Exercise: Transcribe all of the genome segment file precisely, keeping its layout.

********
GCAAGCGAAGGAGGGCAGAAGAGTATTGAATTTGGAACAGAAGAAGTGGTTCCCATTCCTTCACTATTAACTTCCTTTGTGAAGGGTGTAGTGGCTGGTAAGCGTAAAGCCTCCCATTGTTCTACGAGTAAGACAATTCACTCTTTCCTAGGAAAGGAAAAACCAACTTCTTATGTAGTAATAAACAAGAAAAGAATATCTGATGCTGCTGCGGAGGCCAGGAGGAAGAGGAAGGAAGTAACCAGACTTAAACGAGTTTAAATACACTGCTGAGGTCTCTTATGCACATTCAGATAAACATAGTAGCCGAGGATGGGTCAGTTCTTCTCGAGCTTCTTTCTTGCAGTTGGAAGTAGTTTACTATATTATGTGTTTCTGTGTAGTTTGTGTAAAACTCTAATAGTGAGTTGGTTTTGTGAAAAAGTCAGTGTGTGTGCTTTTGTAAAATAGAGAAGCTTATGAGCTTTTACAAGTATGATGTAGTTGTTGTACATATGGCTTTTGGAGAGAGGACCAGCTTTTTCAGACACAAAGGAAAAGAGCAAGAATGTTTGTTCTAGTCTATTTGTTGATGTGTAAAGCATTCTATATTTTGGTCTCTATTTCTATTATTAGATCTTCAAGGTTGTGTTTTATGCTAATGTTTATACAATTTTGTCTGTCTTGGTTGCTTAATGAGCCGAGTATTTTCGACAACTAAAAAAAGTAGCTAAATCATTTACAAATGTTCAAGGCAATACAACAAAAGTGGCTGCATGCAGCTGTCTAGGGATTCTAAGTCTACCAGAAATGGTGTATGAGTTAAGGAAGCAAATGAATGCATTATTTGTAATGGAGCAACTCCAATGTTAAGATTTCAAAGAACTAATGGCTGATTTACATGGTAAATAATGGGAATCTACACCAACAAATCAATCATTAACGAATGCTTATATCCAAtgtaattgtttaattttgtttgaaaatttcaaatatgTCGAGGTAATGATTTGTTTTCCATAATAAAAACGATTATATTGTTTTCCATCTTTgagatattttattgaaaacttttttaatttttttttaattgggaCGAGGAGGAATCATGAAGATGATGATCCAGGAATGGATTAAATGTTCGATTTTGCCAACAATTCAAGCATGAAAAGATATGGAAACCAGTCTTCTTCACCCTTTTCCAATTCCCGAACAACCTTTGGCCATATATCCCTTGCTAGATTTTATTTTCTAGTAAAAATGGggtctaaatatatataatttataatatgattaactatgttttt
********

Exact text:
GCAAGCGAAGGAGGGCAGAAGAGTATTGAATTTGGAACAGAAGAAGTGGTTCCCATTCCTTCACTATTAACTTCCTTTGTGAAGGGTGTAGTGGCTGGTAAGCGTAAAGCCTCCCATTGTTCTACGAGTAAGACAATTCACTCTTTCCTAGGAAAGGAAAAACCAACTTCTTATGTAGTAATAAACAAGAAAAGAATATCTGATGCTGCTGCGGAGGCCAGGAGGAAGAGGAAGGAAGTAACCAGACTTAAACGAGTTTAAATACACTGCTGAGGTCTCTTATGCACATTCAGATAAACATAGTAGCCGAGGATGGGTCAGTTCTTCTCGAGCTTCTTTCTTGCAGTTGGAAGTAGTTTACTATATTATGTGTTTCTGTGTAGTTTGTGTAAAACTCTAATAGTGAGTTGGTTTTGTGAAAAAGTCAGTGTGTGTGCTTTTGTAAAATAGAGAAGCTTATGAGCTTTTACAAGTATGATGTAGTTGTTGTACATATGGCTTTTGGAGAGAGGACCAGCTTTTTCAGACACAAAGGAAAAGAGCAAGAATGTTTGTTCTAGTCTATTTGTTGATGTGTAAAGCATTCTATATTTTGGTCTCTATTTCTATTATTAGATCTTCAAGGTTGTGTTTTATGCTAATGTTTATACAATTTTGTCTGTCTTGGTTGCTTAATGAGCCGAGTATTTTCGACAACTAAAAAAAGTAGCTAAATCATTTACAAATGTTCAAGGCAATACAACAAAAGTGGCTGCATGCAGCTGTCTAGGGATTCTAAGTCTACCAGAAATGGTGTATGAGTTAAGGAAGCAAATGAATGCATTATTTGTAATGGAGCAACTCCAATGTTAAGATTTCAAAGAACTAATGGCTGATTTACATGGTAAATAATGGGAATCTACACCAACAAATCAATCATTAACGAATGCTTATATCCAAtgtaattgtttaattttgtttgaaaatttcaaatatgTCGAGGTAATGATTTGTTTTCCATAATAAAAACGATTATATTGTTTTCCATCTTTgagatattttattgaaaacttttttaatttttttttaattgggaCGAGGAGGAATCATGAAGATGATGATCCAGGAATGGATTAAATGTTCGATTTTGCCAACAATTCAAGCATGAAAAGATATGGAAACCAGTCTTCTTCACCCTTTTCCAATTCCCGAACAACCTTTGGCCATATATCCCTTGCTAGATTTTATTTTCTAGTAAAAATGGggtctaaatatatataatttataatatgattaactatgttttt